- - Sunday, September 17, 2017

ANALYSIS/OPINION:

In a Sept. 1 “fact check,” The Washington Post claimed to evaluate Attorney General Sessions’ comments about rising violent crime in the United States. Specifically, this “fact check” is of Mr. Sessions’ repeated statements that “violent crime is on the rise in America, especially in our cities.”

The Post lists several examples of those statements, including, “across the country, violent crime is back with a vengeance,” “As you have experienced violent crime is on the rise in America,” and “As all of you know first-hand, our nation’s violent crime rate is rising. In many of our urban areas, this increase is staggering.”

The factual claim made by Mr. Sessions is that violent crime is rising. Then, Mr. Sessions characterizes that rise as “staggering” and “with a vengeance,” both of which are obviously subjective terms to express the astonishing rate of the violent crime increase. The Post immediately follows the attorney general’s statements by tacitly admitting their accuracy, before arguing with his use of the word “staggering”:

“In 2015, the total number of violent crimes increased by 3.9 percent nationwide, and the violent crime rate increased by 3.1 percent nationwide, according to data from the FBI. The increases represent the largest single-year increase in the violent crime rate since 1991, but it is hardly a staggering rise.”

Despite the fact that the attorney general has traveled across the country talking with the United States Attorney community, members of law enforcement on the front lines, and victims and their families, The Washington Post apparently believes itself a better gauge of what is staggering than those fighting violent crime or those that have been affected by it.

After declaring that the increase in violent crime and its victims are not important enough to generate an opinion that the rise is “staggering,” the so-called “fact check” twists Mr. Sessions’ statement about crime rising — which is clearly supported by the data — into a claim of a multiyear trend starting earlier than 2015. This is the definition of a straw man argument, but apparently that passes for “fact checking” at The Washington Post.

The Post continues by arguing that one year of data cannot constitute a trend and that some criminologists “recommend using a minimum of three years to understand crime trends.”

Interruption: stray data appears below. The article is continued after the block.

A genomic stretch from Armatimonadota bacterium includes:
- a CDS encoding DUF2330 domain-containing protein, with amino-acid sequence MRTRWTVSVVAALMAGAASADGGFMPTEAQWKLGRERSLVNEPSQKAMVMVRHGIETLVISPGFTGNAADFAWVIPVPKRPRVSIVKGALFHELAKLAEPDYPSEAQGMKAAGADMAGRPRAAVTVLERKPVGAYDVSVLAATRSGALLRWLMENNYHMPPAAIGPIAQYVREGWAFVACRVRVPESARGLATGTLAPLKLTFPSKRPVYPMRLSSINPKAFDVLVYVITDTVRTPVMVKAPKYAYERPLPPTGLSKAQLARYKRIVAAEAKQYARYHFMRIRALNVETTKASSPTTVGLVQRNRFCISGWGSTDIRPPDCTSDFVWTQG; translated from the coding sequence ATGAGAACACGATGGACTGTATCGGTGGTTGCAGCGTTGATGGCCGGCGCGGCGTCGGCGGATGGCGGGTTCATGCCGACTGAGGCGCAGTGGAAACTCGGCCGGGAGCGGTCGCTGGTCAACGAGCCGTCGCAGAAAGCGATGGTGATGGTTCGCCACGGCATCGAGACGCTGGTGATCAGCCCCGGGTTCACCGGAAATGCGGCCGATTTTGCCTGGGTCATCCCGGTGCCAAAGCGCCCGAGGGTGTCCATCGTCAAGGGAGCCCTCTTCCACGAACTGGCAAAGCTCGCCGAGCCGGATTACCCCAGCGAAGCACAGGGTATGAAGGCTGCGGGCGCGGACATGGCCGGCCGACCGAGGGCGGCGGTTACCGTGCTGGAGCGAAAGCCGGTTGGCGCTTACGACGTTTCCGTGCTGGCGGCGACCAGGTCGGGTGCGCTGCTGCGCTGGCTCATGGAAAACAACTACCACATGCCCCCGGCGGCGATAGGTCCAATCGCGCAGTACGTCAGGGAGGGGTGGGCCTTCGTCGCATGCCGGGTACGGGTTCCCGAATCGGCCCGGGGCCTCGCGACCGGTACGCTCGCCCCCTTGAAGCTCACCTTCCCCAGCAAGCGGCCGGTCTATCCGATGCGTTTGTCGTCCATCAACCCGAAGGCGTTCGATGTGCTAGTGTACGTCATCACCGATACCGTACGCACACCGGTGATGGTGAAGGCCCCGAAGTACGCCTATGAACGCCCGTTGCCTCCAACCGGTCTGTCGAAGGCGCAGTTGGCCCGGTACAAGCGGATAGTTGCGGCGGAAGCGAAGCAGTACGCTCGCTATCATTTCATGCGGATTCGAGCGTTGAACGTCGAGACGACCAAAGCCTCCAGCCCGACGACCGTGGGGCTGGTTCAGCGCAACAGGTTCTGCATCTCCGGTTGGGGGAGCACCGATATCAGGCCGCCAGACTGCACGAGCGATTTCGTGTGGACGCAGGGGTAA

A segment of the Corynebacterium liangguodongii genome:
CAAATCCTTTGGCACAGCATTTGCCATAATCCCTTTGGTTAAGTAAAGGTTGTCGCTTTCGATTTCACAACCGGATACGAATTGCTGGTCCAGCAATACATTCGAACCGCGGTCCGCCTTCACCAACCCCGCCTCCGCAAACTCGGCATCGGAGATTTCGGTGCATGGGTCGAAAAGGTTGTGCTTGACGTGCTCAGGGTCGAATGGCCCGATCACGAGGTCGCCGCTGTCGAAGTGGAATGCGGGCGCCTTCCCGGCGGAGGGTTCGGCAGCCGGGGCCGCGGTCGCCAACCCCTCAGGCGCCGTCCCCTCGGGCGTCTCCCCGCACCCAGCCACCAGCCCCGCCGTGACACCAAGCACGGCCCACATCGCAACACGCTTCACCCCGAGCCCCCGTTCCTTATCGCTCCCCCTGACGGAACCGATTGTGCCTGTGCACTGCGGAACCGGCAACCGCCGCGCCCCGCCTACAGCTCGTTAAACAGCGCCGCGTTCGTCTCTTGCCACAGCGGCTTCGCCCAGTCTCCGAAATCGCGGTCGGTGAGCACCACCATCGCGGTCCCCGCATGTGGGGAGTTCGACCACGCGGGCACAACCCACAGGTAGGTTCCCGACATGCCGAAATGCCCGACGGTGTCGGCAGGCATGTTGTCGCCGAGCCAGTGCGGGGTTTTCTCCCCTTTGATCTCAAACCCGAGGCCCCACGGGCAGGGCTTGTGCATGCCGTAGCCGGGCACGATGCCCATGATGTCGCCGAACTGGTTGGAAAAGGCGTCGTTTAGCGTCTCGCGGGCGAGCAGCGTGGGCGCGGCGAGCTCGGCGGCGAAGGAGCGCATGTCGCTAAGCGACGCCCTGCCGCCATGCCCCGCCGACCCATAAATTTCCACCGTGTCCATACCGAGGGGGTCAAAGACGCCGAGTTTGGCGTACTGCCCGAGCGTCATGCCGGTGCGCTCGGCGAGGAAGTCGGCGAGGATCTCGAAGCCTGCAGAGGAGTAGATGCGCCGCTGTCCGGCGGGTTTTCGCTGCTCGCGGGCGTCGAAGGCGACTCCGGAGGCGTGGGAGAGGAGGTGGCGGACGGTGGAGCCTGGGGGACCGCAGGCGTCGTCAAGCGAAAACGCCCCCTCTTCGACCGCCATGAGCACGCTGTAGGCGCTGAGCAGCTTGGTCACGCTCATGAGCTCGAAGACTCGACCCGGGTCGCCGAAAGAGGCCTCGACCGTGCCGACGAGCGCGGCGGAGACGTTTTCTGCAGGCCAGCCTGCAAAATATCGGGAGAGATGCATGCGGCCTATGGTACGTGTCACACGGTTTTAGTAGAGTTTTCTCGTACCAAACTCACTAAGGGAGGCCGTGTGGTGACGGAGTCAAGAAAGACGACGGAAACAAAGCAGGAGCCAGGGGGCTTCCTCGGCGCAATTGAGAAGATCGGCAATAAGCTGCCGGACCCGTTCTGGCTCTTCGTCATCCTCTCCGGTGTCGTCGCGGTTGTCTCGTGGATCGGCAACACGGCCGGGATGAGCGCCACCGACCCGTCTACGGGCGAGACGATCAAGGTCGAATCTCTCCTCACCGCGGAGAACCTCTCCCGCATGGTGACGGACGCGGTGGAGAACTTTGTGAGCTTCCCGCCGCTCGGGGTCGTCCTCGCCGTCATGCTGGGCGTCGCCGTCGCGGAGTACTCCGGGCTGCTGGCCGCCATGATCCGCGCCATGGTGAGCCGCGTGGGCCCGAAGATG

Let’s break this down. In service of a “fact check,” the Post admits the accuracy of the attorney general’s data but then argues that what some academics recommend as a method of interpretation is equivalent to fact. It would also seem that The Washington Post is advocating that we should just let violent crime continue to rise for a few more years before doing anything about it.

Try explaining to the communities most impacted by skyrocketing homicide rates that they should wait a few more years until a criminology professor has enough data to write an academic article.

If the increase in violent crime was merely “random noise in the fluctuations,” or typical of “small increases month to month and year to year,” as suggested by the Post, then there is no explanation for the fact that the 2015 increase in violent crime was the largest single-year increase in nearly 25 years, or the fact that the homicide increase of 10.8 percent in 2015 was the largest single-year increase since 1971. You might even call those increases staggering.

In this case, the Post argues (incorrectly) that the attorney general’s statements “are a distortion of the facts” and graded his statements “whoppers” or lies. Yet, what we know is that this is merely because the Post disagrees with the interpretation of the factual data. It’s sad but increasingly understandable that a Gallup poll in September 2016 found that only one third of Americans say they have even a “fair amount” of trust in the media — an all-time low. And that’s the truth.

• Ian D. Prior is principal deputy director of public affairs at the Department of Justice.


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